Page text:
Museum of Indian Arts & Culture to Receive $60K from Henry Luce Foundation

May 18, 2020 Carlos Arreola

The Museum of Indian Arts & Culture (MIAC) is pleased to announce that it has been awarded a $60,000 grant from the Henry Luce Foundation as part of an emergency response to cultural institutions due to the COVID-19 pandemic.

This grant will be used to mitigate the adverse impacts of the novel coronavirus on MIAC staff and educational programming and exhibits, as well as help keep contractors employed during the pandemic.

Funding from this grant will support three major upcoming projects at MIAC. The first one, “Clearly Indigenous: Native visions Reimagined in Glass,” is tentatively scheduled to open on Oct. 4, 2020. The second is “Painted Reflections: Revealing the Visual Complexity of Isomeric Design in Ancestral Pueblo Pottery,” tentatively scheduled to open August 2021. Both of these exhibitions are in various stages of development, and the money received will assist their continued work. 

The third component of this emergency grant will support the development of online artist videos. This project is expected to employ about 40 Native American artists to produce videos about themselves and their art, some of which will be geared toward educational activities for students.

“Because of this terrible pandemic we are all overwhelmed with, MIAC realizes that it must shift from a paradigm of engagement through on-site learning and visual experiences to one of adapting the visitor experience to a digital one,” said Della Warrior, Executive Director of MIAC. “The grant from the Luce Foundation provides the basis for MIAC to embark on this different pathway and it also supports native artists deprived of their normal venues for marketing their art. This particular endeavor helps MIAC carry out its mission in a new way. Instead of coming to the museum to learn about native arts and culture, they can go online and learn from native artists, scholars, and community members.”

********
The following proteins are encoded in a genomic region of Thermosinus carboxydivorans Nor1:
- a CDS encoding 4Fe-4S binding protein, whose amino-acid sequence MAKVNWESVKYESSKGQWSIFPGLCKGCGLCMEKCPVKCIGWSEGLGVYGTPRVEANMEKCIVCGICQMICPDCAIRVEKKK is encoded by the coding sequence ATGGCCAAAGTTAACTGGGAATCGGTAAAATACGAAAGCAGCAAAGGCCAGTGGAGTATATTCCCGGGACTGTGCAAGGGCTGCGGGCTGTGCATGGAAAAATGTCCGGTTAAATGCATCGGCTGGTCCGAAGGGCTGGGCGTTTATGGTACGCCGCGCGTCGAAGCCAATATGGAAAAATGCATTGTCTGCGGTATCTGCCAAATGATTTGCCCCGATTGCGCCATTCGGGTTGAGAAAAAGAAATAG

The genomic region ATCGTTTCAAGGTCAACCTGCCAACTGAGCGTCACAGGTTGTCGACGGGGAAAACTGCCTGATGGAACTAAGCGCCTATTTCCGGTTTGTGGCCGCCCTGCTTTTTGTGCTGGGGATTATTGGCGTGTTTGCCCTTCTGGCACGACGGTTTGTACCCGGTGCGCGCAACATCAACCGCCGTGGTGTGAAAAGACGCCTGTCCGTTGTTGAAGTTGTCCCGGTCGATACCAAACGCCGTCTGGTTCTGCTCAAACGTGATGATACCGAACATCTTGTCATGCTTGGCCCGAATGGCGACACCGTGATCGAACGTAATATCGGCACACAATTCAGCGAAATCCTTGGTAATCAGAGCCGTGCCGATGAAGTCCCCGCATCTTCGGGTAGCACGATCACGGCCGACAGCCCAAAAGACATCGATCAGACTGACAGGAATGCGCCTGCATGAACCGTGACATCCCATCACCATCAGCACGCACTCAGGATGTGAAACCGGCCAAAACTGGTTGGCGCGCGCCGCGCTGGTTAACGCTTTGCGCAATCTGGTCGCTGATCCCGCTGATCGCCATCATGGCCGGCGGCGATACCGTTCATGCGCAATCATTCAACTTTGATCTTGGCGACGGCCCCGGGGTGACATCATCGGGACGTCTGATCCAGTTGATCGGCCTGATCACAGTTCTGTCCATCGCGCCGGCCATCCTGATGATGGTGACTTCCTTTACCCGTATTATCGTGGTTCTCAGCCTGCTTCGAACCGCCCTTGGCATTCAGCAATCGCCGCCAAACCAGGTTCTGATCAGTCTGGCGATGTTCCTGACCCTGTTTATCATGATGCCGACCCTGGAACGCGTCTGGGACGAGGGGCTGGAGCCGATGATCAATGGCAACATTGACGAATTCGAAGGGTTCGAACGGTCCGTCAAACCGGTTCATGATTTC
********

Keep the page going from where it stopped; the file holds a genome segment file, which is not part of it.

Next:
MIAC is especially grateful to the Henry Luce Foundation for its financial support and the Museum of New Mexico Foundation for its vital assistance in fundraising and grant support.

Media Contact: Cisco Tapia 505-795-1908 cisco.tapia@state.nm.us

Link to this release & image(s).

About the Museum of Indian Arts and Culture: 

The Museum of Indian Arts and Culture is a division of the Department of Cultural Affairs, under the leadership of the Board of Regents for the Museum of New Mexico. Programs and exhibits are generously supported by the Museum of New Mexico Foundation, through the generous support of donors.

As the 19th century closed, one of the Southwest’s major “attractions” was its vibrant Native American cultures. In response to unsystematic collecting by Eastern museums, anthropologist Edgar Lee Hewett founded the Museum of New Mexico in 1909 with a mission to collect and preserve Southwest Native American material culture. Several years later, in 1927, John D. Rockefeller founded the renowned Laboratory of Anthropology with a mission to study the Southwest’s indigenous cultures. In 1947 the two institutions merged, bringing together the most inclusive and systematically acquired collection of New Mexican and Southwestern anthropological artifacts in the country.  

Events, news releases, and images about activities at the Museum of Indian Arts and Culture and other in divisions of the Department of Cultural Affairs can be accessed at media.newmexicoculture.org

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